He hates you. He sits unloved in the corner just hating you. You know that he hates you. You hate him. You’d both kill each other if it wasn’t for the fact that you’d be ensuring your own deaths. It’s like the threat of mutually assured nuclear destruction. Much like mutually assured nuclear destruction, killing your winter bike would also mean far fewer miles cycled between November and March.
My Dad’s got a load of old gym equipment. The sort of stuff that no one uses anymore as it’ll invariably lead to you pulling your back out or making your neck burst. The sort of equipment that your 70 year old supply PE teacher would insist on you using. The sort of equipment where the accompanying literature recommends that before you use it you eat 12 raw eggs and have a smoke. Your winter bike belongs with that equipment.
Now that we’ve confirmed that your winter bike is awful but that you’ll definitely need it until it stops being horrendous outside, it’s time for The Hard Road’s top tips for winter bike maintenance.
1.Oil. In terms of oil you should treat your winter bike like the big oil companies treat seabirds. You want to literally cover it in it. Unlike those volunteers do with the seabirds, where they use fairy liquid to clean them up real nice, you don’t want to bother with that. Just keep adding more oil each week until your chain and cassette look like they’re covered in tar. They make roads out of tar don’t they? And they last all year round. I like to have little bits of leaf stuck to mine for a kind of autumn camouflage look.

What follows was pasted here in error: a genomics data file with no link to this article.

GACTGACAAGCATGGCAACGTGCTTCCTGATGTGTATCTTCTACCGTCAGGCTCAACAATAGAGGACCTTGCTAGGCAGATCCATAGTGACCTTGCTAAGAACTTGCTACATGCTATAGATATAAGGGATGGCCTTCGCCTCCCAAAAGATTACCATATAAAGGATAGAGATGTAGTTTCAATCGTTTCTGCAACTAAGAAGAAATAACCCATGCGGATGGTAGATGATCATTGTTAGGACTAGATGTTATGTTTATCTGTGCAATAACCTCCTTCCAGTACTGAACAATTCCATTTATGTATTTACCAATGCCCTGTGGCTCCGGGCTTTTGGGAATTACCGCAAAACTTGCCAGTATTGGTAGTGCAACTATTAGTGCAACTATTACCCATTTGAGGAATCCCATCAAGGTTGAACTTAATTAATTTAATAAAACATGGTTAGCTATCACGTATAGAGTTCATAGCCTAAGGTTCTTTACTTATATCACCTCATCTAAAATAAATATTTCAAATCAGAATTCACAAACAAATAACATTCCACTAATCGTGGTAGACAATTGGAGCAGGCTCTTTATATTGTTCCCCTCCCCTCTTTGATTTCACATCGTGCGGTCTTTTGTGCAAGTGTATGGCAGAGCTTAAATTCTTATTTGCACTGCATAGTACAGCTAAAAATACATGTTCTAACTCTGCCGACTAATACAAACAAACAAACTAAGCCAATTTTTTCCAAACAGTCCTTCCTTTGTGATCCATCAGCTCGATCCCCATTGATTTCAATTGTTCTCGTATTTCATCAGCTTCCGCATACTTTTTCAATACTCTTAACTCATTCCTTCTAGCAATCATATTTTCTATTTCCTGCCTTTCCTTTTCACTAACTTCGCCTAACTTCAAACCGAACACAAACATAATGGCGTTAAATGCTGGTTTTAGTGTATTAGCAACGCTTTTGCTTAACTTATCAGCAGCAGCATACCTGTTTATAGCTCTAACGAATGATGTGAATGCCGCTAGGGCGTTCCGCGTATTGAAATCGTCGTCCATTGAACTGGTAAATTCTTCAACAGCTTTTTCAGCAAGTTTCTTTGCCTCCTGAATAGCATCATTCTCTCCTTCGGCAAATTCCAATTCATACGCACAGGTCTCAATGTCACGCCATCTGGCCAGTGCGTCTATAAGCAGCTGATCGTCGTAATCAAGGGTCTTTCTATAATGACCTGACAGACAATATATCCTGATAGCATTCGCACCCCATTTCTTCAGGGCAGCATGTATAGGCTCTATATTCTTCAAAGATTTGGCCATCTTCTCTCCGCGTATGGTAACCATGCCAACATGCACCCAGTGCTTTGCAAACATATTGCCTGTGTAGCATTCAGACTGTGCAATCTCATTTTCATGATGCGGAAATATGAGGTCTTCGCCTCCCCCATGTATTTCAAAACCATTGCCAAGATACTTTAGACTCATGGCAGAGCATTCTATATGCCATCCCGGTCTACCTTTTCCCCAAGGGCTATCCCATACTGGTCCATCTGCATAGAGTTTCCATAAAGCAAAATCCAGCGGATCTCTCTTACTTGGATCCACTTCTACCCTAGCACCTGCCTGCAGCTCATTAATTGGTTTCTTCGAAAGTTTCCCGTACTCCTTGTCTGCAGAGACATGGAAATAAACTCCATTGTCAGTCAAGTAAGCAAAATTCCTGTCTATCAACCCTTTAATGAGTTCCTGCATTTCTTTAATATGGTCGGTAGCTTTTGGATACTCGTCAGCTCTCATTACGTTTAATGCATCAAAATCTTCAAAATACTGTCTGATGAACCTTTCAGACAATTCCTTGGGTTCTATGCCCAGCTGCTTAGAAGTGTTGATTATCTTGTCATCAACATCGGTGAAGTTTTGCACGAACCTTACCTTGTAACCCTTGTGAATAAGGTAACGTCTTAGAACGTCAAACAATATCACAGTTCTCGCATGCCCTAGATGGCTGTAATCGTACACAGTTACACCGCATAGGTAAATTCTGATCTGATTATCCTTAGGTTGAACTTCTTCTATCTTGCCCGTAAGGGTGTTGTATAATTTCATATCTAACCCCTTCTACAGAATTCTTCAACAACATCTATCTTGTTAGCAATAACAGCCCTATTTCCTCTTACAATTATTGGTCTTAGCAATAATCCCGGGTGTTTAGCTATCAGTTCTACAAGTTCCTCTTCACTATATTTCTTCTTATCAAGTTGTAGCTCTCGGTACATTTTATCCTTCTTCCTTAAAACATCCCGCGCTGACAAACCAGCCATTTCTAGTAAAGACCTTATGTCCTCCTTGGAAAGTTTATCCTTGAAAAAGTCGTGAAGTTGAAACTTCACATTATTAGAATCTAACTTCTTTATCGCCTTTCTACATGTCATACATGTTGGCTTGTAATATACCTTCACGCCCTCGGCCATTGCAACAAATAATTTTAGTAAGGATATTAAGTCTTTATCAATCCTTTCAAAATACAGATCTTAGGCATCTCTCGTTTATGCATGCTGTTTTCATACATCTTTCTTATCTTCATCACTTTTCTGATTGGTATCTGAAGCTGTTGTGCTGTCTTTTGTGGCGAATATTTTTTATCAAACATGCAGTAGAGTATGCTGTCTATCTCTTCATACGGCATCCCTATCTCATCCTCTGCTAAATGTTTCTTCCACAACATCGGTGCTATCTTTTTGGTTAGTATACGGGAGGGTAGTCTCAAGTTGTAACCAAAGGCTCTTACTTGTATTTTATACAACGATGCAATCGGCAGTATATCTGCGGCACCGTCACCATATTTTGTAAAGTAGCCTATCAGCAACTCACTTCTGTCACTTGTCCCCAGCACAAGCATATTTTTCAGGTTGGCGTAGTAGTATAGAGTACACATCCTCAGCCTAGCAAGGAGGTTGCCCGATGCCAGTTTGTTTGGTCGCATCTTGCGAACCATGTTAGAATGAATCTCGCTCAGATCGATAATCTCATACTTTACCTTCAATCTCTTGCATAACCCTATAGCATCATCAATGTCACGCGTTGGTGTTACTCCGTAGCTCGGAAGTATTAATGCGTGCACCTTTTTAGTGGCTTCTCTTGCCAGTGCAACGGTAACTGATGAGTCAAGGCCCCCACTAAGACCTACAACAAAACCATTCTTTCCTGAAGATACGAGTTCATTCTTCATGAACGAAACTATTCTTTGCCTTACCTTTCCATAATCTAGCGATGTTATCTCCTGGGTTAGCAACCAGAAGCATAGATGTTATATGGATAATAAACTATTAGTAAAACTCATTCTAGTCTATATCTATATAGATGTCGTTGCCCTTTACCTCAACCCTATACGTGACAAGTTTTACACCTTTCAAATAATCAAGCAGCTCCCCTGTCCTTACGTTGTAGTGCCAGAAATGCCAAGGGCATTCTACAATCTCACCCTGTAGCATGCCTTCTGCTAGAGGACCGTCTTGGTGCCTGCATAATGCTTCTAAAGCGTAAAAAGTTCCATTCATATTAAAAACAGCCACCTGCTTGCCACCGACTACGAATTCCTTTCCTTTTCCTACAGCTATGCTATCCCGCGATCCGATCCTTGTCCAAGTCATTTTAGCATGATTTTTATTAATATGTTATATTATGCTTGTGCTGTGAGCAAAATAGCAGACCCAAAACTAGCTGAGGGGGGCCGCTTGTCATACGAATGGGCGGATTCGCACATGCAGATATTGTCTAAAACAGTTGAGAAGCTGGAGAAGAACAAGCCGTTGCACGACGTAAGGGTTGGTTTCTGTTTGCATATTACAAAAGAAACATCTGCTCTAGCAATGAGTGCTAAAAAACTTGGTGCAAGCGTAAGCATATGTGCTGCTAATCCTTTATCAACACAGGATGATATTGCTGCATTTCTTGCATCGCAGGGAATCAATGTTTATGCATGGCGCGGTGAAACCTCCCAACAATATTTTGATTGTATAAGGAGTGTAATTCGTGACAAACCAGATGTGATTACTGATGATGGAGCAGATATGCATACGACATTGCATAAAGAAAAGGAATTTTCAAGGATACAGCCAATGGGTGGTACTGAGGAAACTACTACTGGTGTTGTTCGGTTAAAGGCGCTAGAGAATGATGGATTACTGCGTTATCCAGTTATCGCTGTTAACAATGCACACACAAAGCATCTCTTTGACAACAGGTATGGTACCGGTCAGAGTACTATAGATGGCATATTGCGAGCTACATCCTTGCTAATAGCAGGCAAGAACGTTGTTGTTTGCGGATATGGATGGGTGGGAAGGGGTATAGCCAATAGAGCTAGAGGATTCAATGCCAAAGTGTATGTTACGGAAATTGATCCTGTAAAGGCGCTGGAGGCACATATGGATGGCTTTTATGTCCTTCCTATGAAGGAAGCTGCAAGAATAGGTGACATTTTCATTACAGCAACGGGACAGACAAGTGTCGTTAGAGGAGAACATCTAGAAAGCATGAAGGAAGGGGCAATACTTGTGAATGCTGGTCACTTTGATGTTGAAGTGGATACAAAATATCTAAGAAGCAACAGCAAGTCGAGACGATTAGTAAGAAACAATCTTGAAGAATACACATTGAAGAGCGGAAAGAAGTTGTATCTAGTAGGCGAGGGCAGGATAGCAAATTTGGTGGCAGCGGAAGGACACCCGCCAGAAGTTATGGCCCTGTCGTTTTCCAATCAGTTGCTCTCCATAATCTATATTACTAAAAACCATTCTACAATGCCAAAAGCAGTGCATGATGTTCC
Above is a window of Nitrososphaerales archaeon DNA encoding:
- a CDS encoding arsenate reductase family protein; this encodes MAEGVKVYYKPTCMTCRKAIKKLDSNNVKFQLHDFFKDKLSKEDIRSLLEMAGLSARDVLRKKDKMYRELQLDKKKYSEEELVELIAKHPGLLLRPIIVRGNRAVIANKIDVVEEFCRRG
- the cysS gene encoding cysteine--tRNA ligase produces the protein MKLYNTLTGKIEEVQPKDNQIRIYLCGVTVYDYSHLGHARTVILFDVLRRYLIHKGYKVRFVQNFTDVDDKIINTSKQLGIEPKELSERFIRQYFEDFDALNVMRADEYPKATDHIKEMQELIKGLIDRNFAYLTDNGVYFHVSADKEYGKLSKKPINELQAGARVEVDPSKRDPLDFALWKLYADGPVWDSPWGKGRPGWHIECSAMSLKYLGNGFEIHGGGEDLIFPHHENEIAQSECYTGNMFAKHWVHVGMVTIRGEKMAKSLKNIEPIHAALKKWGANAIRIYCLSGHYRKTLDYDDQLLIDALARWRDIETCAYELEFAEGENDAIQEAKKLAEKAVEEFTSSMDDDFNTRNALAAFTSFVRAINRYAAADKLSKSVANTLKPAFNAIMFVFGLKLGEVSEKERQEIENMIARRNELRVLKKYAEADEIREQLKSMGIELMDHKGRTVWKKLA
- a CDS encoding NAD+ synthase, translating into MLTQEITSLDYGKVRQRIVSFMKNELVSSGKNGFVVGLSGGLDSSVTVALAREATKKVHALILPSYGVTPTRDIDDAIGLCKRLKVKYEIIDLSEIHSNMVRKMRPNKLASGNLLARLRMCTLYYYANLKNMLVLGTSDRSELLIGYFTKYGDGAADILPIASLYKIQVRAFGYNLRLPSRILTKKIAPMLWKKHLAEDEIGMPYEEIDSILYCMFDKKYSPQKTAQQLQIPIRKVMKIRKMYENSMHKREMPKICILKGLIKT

2. Tyres. Remember when you used to do rides that averaged over 20mph? Yeah? Well forget about them. Those days are dead to you. If you try to survive the winter on memories then you’ll be dead by Christmas. What you want are tyres where the rolling resistance is equal to about 99% of the force you can put through your bike. That spare 1% is for actually moving forward. I recommend using a tyre that is so thick and stiff that if you get a puncture you’d rather just abandon the wheel and use the rest of the bike to make a rudimentary shelter to live in until spring, by which time you’ll definitely be dead. Remember that in winter the air is thicker and has roughly the same consistency as eggy bread, so you never actually need to bother with pumping your tyres up.
3. Brakes. Despite only being able to travel at walking pace, you’ll occasionally want to stop. Perhaps to admire a delightful village church, or just to have a little cry. To stop you’ll want a set of brakes. I recommend going for a nice big set of disc brakes. Not only will these add extra weight to your bike, bringing it closer to that magical 100kg mark, but they’ll also make a haunting groaning sound every time you use them. The sound is ideal for reminding you that you still have brakes, When you hear the haunting sound try to make sure you are using your brakes. If not then you’re almost definitely being followed by a ghoul and you’ll want to do something about that.
4. Cleaning. Your winter bike covers itself in mud to avoid predators. Never clean it. Even if it begs you to clean it you must stay firm. If it continues to beg then tell it that it’ll get a bath in June if the weather’s ok. Also tell it that you’ll lock it in the shed if it doesn’t shut up. Then lock it in the shed anyways.
Have fun and ride safe.
Winter is coming.